With this analysis, Edwards said that the city “quickly transitioned to what else you could do with this corridor, and that’s where we got this bike trail and the green space and the parks.” This underscores the BeltlLine’s current role today as primarily an outdoor recreation connector rather than a transit connector.

Edwards proposes “flexible technologies that … don’t require such big fixed investments upfront,” such as bus rapid transit to advance transit mobility.

Bus rapid transit is a public transit system based on reliable and high-frequency buses with dedicated lanes and right of way. With many existing multi-lane roads and highways, creating designated bus lanes across Atlanta is a relatively low-cost solution. Bus routes are also easier to alter when ridership patterns change due to unforeseen circumstances, such as a pandemic.

As Atlanta continues to grow, public transit will become increasingly important. However, Edwards said, the BeltLine is not the optimal location for fixed public transit. “As a singular network, just a streetcar running around in a big circle was not going to work.”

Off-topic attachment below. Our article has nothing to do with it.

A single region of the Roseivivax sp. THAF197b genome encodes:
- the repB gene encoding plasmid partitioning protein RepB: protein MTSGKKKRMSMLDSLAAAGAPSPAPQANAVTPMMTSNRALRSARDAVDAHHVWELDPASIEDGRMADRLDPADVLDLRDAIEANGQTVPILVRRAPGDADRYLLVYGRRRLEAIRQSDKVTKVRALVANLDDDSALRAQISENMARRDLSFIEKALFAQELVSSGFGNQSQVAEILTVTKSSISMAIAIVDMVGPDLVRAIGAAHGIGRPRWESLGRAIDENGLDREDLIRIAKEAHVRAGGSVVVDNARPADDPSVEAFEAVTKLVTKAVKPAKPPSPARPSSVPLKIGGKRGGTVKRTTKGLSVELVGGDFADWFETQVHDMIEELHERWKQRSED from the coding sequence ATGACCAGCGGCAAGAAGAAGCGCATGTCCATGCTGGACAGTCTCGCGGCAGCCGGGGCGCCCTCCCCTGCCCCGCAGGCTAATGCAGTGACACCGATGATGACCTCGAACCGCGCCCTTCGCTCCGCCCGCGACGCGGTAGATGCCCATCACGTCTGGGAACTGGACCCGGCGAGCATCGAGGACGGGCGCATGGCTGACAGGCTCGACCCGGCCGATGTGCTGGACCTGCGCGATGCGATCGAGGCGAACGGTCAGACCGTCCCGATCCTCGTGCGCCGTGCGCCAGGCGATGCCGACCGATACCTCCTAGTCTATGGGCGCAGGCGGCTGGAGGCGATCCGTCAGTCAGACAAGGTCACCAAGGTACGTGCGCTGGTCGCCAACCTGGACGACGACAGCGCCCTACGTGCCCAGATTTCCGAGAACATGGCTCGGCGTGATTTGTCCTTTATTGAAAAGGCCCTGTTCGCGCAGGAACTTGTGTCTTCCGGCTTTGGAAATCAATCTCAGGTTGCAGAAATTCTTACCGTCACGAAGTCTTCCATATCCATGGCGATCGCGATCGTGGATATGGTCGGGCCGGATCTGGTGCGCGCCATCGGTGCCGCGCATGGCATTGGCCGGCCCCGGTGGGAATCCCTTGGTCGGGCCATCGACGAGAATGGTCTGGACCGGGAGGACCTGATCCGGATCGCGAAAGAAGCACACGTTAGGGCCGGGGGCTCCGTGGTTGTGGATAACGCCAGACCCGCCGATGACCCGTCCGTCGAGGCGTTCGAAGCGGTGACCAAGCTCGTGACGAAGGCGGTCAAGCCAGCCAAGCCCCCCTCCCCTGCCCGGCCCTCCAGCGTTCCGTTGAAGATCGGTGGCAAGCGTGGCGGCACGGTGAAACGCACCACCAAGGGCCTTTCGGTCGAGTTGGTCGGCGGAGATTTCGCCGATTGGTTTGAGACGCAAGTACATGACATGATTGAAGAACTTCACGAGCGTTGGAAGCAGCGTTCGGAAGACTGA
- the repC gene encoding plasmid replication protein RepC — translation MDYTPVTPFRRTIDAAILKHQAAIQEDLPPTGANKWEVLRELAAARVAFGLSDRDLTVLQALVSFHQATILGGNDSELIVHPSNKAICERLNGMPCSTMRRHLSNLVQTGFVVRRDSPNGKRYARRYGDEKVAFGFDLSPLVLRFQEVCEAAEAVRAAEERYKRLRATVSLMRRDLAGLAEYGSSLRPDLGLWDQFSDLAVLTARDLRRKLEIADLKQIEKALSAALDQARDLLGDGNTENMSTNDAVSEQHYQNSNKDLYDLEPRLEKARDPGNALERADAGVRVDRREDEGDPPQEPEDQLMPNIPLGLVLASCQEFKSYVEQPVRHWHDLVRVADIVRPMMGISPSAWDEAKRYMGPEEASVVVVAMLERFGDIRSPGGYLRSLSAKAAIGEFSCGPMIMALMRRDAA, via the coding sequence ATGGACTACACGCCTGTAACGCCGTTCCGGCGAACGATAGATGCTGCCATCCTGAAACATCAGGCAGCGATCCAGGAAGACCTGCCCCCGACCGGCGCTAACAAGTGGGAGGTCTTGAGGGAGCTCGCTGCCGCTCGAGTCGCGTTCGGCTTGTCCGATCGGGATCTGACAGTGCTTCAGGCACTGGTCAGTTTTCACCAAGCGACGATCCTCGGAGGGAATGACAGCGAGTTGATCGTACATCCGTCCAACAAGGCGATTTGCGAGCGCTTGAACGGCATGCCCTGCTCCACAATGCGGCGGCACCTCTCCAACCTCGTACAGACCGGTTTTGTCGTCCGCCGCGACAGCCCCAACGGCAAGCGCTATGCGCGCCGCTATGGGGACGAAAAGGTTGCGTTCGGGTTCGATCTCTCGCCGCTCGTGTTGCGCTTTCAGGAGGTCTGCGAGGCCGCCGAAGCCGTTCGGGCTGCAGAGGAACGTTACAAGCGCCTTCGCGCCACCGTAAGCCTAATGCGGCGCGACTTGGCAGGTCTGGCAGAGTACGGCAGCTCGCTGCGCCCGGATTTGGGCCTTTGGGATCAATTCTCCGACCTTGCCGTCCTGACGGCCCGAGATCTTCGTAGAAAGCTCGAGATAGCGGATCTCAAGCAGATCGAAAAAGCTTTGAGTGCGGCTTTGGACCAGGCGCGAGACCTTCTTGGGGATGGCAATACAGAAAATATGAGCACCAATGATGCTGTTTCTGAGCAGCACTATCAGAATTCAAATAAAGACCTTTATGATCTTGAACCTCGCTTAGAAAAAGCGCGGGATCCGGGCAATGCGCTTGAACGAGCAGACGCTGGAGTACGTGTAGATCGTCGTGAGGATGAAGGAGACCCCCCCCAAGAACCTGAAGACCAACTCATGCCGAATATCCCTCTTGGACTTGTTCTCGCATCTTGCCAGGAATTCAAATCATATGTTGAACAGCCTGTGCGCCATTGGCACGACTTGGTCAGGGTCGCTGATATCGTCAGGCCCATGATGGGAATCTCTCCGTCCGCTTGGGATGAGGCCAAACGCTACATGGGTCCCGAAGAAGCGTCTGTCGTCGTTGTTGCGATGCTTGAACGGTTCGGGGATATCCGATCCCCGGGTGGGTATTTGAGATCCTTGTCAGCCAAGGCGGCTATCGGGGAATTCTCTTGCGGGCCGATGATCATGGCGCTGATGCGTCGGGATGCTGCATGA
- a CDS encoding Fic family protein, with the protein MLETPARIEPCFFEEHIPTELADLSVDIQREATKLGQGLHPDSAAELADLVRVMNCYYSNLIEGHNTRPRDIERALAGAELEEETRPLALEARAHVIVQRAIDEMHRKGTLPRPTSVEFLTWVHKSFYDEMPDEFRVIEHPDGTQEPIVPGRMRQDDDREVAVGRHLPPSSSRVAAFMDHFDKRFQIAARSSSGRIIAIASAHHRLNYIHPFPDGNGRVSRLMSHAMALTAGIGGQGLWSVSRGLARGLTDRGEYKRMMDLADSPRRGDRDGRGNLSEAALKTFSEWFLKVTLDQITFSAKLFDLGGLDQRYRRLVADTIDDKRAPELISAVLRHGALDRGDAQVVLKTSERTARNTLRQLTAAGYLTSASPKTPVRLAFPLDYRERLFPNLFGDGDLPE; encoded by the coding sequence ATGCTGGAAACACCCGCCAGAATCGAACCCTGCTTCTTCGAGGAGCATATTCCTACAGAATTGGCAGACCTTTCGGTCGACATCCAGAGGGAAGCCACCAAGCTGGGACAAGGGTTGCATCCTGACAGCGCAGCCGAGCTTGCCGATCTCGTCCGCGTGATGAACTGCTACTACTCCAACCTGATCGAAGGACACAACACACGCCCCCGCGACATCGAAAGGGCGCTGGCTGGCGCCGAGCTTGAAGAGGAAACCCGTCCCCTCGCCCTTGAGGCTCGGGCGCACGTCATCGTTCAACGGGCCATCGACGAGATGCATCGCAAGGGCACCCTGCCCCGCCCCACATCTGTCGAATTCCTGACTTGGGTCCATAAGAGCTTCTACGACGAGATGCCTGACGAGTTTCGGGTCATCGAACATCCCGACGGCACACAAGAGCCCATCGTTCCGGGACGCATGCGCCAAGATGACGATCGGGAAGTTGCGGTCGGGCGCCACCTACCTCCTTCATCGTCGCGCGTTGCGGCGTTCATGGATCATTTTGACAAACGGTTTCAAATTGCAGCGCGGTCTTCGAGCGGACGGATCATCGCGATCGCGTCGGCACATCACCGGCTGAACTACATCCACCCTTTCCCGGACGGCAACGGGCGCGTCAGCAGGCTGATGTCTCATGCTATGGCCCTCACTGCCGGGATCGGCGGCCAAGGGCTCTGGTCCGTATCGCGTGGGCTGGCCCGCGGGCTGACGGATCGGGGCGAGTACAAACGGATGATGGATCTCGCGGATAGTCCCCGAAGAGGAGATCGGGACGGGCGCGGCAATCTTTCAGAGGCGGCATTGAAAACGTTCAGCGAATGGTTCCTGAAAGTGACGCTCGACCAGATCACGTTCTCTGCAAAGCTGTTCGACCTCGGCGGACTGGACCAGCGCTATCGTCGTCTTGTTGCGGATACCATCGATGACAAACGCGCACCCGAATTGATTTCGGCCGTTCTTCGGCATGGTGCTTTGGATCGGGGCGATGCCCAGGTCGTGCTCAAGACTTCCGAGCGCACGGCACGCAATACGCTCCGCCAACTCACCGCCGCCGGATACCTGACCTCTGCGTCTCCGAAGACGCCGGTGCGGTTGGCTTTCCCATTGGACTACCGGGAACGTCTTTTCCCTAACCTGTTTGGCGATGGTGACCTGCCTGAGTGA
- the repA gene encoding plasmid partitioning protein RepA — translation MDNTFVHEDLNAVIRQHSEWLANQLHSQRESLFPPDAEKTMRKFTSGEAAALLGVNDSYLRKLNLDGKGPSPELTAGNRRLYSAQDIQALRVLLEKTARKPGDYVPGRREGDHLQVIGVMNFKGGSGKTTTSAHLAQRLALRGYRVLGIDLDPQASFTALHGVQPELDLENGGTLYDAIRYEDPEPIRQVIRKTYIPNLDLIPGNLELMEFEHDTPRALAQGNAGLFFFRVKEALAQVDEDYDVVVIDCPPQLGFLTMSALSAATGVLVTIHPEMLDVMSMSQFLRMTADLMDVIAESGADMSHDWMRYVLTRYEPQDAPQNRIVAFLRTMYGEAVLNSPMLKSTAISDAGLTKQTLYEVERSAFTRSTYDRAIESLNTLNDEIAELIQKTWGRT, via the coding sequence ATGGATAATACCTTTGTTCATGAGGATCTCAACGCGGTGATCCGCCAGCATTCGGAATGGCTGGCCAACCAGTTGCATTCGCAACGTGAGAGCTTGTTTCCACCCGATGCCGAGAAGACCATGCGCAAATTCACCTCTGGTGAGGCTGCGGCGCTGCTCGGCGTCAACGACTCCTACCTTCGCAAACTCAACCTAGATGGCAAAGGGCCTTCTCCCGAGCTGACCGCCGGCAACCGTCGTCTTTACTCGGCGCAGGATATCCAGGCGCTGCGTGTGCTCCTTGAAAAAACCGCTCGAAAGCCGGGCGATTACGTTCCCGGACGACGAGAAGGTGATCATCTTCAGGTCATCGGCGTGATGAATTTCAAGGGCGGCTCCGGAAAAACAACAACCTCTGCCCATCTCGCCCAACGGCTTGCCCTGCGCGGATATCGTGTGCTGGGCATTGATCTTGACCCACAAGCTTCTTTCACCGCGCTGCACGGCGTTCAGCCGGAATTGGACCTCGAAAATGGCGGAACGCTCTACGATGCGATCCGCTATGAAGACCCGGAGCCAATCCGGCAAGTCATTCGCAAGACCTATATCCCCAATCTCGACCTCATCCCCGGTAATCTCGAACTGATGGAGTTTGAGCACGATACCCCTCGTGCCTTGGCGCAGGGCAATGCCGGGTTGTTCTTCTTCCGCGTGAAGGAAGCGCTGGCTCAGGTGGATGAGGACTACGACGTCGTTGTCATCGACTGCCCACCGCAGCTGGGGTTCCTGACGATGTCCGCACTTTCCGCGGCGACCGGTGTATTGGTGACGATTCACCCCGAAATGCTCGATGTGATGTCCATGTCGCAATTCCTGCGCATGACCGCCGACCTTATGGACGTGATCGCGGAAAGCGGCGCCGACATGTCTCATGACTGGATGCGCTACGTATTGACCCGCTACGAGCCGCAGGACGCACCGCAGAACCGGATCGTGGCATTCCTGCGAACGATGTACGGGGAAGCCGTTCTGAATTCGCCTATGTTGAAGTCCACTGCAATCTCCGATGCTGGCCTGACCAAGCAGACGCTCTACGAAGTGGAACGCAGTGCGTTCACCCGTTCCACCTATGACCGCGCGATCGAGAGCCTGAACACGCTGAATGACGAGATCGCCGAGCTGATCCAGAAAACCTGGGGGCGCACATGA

Coupled with continuing growth both around the BeltLine and throughout the city, a lack of affordable housing is likely to remain critical. Gravel reminds Atlantans that “we’re building a city. We’re building a place for us to live and it has to work.” This means that infrastructure and transit solutions that champion equity must be placed at the forefront. According to advocates like Gravel, our debate must shift from objections and protests against expanding transit and affordable housing to when and how we plan to accomplish building it.